This Hotel Is Purpose-Built to Solve Travel Woes—But You Can’t Stay There

With Skyview 6, a new hotel tailored for pilots and flight attendants, American Airlines takes a stab at solving some of the biggest grievances of work travel.

Skyview 6 Lobby; courtesy of American Airlines.

Frequent fliers are privy to a shared set of pain points: sad hotel gyms, a dearth of healthy dining options, gate-checked luggage full of damp clothing from sitting too long on a rainy tarmac; the list goes on. At American Airlines’ new 600-room hotel in Dallas, this and other feedback from pilots and flight attendants has shaped the airline’s flashy new employees-only lodgings, Skyview 6. The company tapped a slate of A-list firms to oversee the architecture of the hotel, which is part of the airline’s Fort Worth headquarters and training hub. Commercial design power player Gensler handled interior architecture alongside design architect Pelli Clarke and Partners, all under executive architect HKS.

While the words “corporate” and “training” are a bit of a snoozefest, the amenities are anything but: a 73,000-square-foot workout center puts most high-end gyms to shame, while a coffee bar, food market, cafeteria, and tavern provide a refreshing change of pace from stale airport food. Each floor is decked out with a communal lounge allowing colleagues to gather, study, and unwind without ceding their personal space. And, for truly frequent fliers, having laundry on each floor might feel miraculous.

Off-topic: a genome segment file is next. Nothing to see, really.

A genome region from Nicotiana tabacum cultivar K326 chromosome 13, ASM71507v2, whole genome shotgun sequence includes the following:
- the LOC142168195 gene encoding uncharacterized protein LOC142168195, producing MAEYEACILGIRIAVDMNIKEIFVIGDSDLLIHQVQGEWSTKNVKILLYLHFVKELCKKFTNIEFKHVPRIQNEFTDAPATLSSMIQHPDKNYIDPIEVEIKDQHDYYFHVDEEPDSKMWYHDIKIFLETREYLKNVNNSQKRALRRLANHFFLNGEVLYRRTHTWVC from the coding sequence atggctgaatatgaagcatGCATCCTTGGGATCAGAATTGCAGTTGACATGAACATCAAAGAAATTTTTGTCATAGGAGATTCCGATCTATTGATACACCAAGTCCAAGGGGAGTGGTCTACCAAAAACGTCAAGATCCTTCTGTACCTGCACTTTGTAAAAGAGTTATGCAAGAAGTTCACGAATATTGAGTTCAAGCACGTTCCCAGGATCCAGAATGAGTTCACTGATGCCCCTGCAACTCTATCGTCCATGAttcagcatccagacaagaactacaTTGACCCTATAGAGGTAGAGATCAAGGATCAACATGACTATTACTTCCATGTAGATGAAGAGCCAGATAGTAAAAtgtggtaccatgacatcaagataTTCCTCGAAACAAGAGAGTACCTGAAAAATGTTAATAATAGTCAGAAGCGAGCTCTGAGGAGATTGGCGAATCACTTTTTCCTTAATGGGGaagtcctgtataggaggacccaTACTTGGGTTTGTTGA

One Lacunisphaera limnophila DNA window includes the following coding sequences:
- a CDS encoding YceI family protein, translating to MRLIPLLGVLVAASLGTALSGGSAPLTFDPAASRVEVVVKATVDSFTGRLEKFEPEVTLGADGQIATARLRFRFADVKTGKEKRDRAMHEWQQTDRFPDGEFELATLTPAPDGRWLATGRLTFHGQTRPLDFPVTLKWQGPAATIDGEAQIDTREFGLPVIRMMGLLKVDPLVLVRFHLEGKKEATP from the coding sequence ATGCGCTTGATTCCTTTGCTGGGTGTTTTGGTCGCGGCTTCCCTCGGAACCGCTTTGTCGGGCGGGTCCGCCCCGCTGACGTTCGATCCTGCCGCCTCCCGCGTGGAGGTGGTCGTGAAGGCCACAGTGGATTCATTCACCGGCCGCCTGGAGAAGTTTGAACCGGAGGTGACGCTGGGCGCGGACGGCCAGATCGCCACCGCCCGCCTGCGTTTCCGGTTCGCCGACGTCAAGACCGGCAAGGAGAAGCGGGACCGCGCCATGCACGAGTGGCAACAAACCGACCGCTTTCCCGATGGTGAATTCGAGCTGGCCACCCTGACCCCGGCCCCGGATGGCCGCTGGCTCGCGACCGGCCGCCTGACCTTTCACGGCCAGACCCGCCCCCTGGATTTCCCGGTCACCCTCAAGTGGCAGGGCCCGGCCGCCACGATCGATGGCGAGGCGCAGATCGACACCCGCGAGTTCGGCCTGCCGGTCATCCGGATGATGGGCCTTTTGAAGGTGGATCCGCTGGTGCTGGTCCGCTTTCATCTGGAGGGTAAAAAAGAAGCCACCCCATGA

A snapshot of the sprawling fitness center; courtesy of American Airlines.

Speaking of snoozing: guest rooms are clad in an inoffensive palette of whites, grays, and blonde woods with midcentury-inspired lighting and décor. At pilots’ requests, they feature magnetic blackout curtains to help the jet-lagged catch shut-eye no matter the hour, while motion sensor–activated lighting helps guests orient themselves amid groggy “what year is it?” wakeups. En-suite bathrooms each come with a Bluetooth-enabled mirror, which can play music, podcasts, or weather forecasts—the latter being of particular importance to people who operate planes for a living.

“This was the gold standard for what it could be,” Allied Pilots Association spokesperson Dennis Tajer told the Wall Street Journal after a recent visit, compared to the “dark, dank hotel” he stayed at for training last year. Despite making up the country’s population of most frequent fliers, hotels tailored to the needs of pilots and flight attendants are few and far between. Aside from JetBlue’s nearly decade-old JetBlue Lodge, located near the airline’s training facilities in Orlando, Skyview 6 may be in a class all its own.

One of 600 rooms at the hotel; courtesy of American Airlines.

The accommodations seem to be a hit with employees, leading some to wonder when they can expect similar standards for work travel elsewhere: “The finishes and the amenities are much higher-end than the hotels we often frequent [on layovers],” Ellie Boothe, a flight attendant, told the WSJ.

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